Illustration: Aïda Amer/Axios

Democrats expressed concern after Michael Pack, the new Trump-appointed CEO of the U.S. Agency for Global Media, dismissed the heads of at least three news outlets he oversees and disbanded boards to install allies Wednesday, per AP.

Driving the news: Pack fired Bay Fang, head of Radio Free Asia, Jamie Fly, who headed Radio Liberty/Radio Free Europe, and Alberto Fernandez, who was the head of the Middle East Broadcasting Network, Alberto Fernandez, according to AP.

Why it matters: There are fears Pack, a conservative filmmaker with ties to Steve Bannon, may turn Voice of America and other outlets he oversees "into Trump administration propaganda machines," AP notes. (VOA journalists have rejected such claims.)

  • After Senate Republicans voted last Friday to confirm him to the position, Voice of America director Amanda Bennett and deputy director Sandy Sugawara both resigned from their posts at the state-sponsored international news agency.
  • Sen. Bob Menendez (D-N.J.), the top Democrat on the Senate Foreign Relations Committee, said in a statement on Wednesday that Pack's actions were an "egregious breach" and confirm he's "on a political mission to destroy the USAGM’s independence."

What they're saying: The Trump administration did not respond to a request for comment.

  • Pack vowed earlier on Wednesday to uphold the mandated role of Voice of America in "providing independent worldwide journalism even though it is a U.S. government-funded agency," according to VOA — which later carried AP's report of the reshuffle on its website.

Of note: The White House accused VOA in April of promoting Chinese propaganda during its coverage of the coronavirus pandemic.

The big picture: Broader concerns about VOA's independence arose after an Obama-era legal provision changed governance over the agency from a board of non-partisan directors to a CEO selected by the president, Axios' Sara Fisher notes.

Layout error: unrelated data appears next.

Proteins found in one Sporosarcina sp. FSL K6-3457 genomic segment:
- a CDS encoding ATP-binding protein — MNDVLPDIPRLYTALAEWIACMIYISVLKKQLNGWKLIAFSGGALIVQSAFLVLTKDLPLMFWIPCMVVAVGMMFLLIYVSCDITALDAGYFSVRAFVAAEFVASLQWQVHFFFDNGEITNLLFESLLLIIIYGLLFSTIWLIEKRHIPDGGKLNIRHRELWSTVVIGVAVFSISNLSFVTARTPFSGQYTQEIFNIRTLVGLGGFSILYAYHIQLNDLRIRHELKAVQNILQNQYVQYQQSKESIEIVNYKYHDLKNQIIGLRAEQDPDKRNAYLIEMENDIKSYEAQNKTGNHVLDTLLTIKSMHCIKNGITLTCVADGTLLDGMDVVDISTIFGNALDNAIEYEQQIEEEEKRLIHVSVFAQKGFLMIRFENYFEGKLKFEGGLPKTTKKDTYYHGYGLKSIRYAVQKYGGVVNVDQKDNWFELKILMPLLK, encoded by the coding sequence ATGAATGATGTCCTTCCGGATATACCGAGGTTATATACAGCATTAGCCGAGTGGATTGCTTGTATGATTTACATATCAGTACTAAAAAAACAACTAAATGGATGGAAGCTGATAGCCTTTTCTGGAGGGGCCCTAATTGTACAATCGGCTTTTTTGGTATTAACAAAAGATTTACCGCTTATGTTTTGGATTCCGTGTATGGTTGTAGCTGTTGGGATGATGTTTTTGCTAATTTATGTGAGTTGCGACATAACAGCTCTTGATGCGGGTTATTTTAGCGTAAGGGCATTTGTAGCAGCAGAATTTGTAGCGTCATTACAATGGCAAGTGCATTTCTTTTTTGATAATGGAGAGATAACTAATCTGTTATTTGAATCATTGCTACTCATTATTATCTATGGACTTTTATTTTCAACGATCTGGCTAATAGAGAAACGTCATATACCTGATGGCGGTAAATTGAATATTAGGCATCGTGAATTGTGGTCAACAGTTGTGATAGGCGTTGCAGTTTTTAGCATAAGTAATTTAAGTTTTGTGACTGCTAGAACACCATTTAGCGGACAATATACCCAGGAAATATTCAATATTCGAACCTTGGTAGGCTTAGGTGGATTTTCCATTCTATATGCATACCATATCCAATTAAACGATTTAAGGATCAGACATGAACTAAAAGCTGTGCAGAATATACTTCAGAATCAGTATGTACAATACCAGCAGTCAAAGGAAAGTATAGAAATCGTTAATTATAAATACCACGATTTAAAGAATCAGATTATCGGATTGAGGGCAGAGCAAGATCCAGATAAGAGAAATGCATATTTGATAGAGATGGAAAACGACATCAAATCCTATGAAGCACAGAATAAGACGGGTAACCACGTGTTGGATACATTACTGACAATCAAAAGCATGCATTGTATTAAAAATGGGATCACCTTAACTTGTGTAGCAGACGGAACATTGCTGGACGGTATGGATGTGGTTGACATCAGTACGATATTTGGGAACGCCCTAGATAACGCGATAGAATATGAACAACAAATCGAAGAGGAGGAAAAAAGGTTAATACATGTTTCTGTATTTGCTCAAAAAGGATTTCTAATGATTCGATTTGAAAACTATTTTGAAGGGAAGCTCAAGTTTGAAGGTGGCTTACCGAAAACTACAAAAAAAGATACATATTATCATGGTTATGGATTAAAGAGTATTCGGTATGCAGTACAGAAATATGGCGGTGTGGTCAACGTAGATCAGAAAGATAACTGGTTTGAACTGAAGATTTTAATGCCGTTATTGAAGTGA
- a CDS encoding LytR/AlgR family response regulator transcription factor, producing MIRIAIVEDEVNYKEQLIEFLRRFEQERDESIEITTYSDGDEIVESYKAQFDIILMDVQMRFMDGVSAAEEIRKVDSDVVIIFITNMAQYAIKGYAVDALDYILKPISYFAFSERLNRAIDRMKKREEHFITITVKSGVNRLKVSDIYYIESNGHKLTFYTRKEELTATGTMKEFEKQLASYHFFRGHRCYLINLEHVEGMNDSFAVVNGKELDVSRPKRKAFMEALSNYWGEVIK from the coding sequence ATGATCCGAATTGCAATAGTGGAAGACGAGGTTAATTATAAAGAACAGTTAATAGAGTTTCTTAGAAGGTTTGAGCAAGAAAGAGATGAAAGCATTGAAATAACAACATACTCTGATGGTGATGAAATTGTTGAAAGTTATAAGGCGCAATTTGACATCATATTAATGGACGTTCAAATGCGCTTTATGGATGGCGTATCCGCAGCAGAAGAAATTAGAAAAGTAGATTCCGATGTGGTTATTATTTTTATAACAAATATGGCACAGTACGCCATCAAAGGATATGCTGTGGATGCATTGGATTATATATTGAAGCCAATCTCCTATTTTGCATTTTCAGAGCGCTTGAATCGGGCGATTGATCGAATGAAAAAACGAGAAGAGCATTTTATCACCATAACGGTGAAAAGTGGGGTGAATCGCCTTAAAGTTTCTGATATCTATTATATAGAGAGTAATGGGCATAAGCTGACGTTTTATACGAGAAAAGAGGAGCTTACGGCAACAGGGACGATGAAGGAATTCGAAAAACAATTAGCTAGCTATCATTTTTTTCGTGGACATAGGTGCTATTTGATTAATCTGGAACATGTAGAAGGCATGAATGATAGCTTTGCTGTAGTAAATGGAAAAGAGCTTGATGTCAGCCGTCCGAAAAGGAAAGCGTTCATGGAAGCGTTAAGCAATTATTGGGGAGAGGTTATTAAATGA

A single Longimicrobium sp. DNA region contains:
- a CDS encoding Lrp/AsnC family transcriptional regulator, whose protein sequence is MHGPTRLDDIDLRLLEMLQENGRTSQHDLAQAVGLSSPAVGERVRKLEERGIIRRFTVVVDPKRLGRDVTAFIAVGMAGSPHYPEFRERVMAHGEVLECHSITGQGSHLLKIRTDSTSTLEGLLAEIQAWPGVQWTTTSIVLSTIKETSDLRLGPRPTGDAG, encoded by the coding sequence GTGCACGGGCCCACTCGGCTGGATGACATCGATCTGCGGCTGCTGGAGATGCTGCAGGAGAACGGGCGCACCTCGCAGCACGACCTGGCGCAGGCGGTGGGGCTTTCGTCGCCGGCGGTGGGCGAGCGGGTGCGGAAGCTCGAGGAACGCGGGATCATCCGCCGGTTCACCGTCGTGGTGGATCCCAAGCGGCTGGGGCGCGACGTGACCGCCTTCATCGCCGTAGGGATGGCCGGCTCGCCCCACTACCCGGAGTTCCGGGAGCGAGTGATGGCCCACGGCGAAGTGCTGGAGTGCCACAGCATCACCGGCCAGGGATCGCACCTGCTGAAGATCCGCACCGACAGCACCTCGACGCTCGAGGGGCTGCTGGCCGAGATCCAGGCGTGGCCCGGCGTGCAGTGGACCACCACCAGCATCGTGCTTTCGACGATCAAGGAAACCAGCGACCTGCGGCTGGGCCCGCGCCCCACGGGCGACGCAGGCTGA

Go deeper: VOA journalists fight claims that it is Trump propaganda

Go deeper

Scoop: Open Technology Fund asks Inspector General to investigate

Illustration: Aïda Amer/Axios

The Open Technology Fund is requesting that the U.S. Office of the Inspector General investigate its parent, the U.S. Agency for Global Media (USAGM), for breaching a firewall provision that is supposed to protect government-funded media agencies from political interference.

The big picture: The move is the latest in a very messy fight between the USAGM and one of the organizations it oversees. Earlier on Monday, journalists at another USAGM agency, Voice of America, wrote a letter to their interim CEO alleging that the new head of USAGM was endangering the agency's reporters.

Bill Clinton slams McConnell and Trump: "Their first value is power"

Former President Bill Clinton on Sunday called Senate Majority Leader Mitch McConnell's (R-Ky.) vow to fill Ruth Bader Ginsburg's vacant Supreme Court seat before the next presidential inauguration "superficially hypocritical."

The big picture: Clinton, who nominated Ginsburg to the court in 1993, declined to say whether he thinks Democrats should respond by adding more justices if they take back the Senate and the White House in November. Instead, he called on Republicans to "remember the example Abraham Lincoln set" by not confirming a justice in an election year.

Pelosi: Trump wants to "crush" ACA with Ginsburg replacement

House Speaker Nancy Pelosi said on ABC's "This Week" on Sunday that President Trump is rushing to replace the late Supreme Court Justice Ruth Bader Ginsburg because he "wants to crush the Affordable Care Act."

Why it matters: Pelosi wants to steer the conversation around the potential Ginsburg replacement to health care, which polls show is a top issue for voters, especially amid the coronavirus pandemic. The Trump administration has urged the courts to strike down the law, and with it, protections for millions with pre-existing conditions.